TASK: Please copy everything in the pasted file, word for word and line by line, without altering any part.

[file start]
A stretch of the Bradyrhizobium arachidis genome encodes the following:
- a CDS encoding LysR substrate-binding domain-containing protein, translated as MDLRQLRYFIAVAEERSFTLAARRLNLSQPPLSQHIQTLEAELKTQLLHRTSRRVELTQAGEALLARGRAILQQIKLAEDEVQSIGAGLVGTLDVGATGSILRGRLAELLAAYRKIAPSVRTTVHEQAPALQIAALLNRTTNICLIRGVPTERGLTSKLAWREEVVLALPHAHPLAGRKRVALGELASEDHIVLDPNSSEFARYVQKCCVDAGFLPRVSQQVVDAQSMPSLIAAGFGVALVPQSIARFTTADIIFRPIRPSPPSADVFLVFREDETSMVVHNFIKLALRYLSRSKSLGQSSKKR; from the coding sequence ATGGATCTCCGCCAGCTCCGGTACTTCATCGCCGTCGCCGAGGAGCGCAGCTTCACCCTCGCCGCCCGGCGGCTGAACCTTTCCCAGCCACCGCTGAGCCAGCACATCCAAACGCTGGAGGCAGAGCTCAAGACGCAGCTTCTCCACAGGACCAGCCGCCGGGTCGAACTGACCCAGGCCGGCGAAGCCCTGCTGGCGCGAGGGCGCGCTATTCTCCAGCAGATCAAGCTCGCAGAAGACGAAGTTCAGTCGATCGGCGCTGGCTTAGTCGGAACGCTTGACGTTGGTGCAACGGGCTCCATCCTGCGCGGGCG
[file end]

A stretch of the Bradyrhizobium arachidis genome encodes the following:
- a CDS encoding LysR substrate-binding domain-containing protein, translated as MDLRQLRYFIAVAEERSFTLAARRLNLSQPPLSQHIQTLEAELKTQLLHRTSRRVELTQAGEALLARGRAILQQIKLAEDEVQSIGAGLVGTLDVGATGSILRGRLAELLAAYRKIAPSVRTTVHEQAPALQIAALLNRTTNICLIRGVPTERGLTSKLAWREEVVLALPHAHPLAGRKRVALGELASEDHIVLDPNSSEFARYVQKCCVDAGFLPRVSQQVVDAQSMPSLIAAGFGVALVPQSIARFTTADIIFRPIRPSPPSADVFLVFREDETSMVVHNFIKLALRYLSRSKSLGQSSKKR; from the coding sequence ATGGATCTCCGCCAGCTCCGGTACTTCATCGCCGTCGCCGAGGAGCGCAGCTTCACCCTCGCCGCCCGGCGGCTGAACCTTTCCCAGCCACCGCTGAGCCAGCACATCCAAACGCTGGAGGCAGAGCTCAAGACGCAGCTTCTCCACAGGACCAGCCGCCGGGTCGAACTGACCCAGGCCGGCGAAGCCCTGCTGGCGCGAGGGCGCGCTATTCTCCAGCAGATCAAGCTCGCAGAAGACGAAGTTCAGTCGATCGGCGCTGGCTTAGTCGGAACGCTTGACGTTGGTGCAACGGGCTCCATCCTGCGCGGGCG